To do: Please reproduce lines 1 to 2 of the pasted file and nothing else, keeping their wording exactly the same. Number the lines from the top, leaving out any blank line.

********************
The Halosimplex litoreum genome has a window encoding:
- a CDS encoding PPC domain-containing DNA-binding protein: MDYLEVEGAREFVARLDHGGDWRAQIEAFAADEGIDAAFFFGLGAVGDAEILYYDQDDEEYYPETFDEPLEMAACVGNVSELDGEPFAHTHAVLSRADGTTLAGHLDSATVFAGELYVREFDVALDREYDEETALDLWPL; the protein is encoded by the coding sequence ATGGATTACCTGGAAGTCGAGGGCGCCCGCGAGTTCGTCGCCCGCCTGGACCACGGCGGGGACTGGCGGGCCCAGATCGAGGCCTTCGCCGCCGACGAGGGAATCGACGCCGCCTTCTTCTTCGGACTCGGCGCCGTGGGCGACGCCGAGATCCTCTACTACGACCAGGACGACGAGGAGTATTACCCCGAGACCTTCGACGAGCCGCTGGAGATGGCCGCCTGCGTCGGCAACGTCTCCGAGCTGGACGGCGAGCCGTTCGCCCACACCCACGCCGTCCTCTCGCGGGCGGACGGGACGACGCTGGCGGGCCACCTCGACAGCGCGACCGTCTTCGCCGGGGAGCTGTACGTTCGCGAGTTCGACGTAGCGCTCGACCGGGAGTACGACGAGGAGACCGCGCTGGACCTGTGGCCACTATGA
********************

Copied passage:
The Halosimplex litoreum genome has a window encoding:
- a CDS encoding PPC domain-containing DNA-binding protein: MDYLEVEGAREFVARLDHGGDWRAQIEAFAADEGIDAAFFFGLGAVGDAEILYYDQDDEEYYPETFDEPLEMAACVGNVSELDGEPFAHTHAVLSRADGTTLAGHLDSATVFAGELYVREFDVALDREYDEETALDLWPL; the protein is encoded by the coding sequence ATGGATTACCTGGAAGTCGAGGGCGCCCGCGAGTTCGTCGCCCGCCTGGACCACGGCGGGGACTGGCGGGCCCAGATCGAGGCCTTCGCCGCCGACGAGGGAATCGACGCCGCCTTCTTCTTCGGACTCGGCGCCGTGGGCGACGCCGAGATCCTCTACTACGACCAGGACGACGAGGAGTATTACCCCGAGACCTTCGACGAGCCGCTGGAGATGGCCGCCTGCGTCGGCAACGTCTCCGAGCTGGACGGCGAGCCGTTCGCCCACACCCACGCCGTCCTCTCGCGGGCGGACGGGACGACGCTGGCGGGCCACCTCGACAGCGCGACCGTCTTCGCCGGGGAGCTGTACGTTCGCGAGTTCGACGTAGCGCTCGACCGGGAGTACGACGAGGAGACCGCGCTGGACCTGTGGCCACTATGA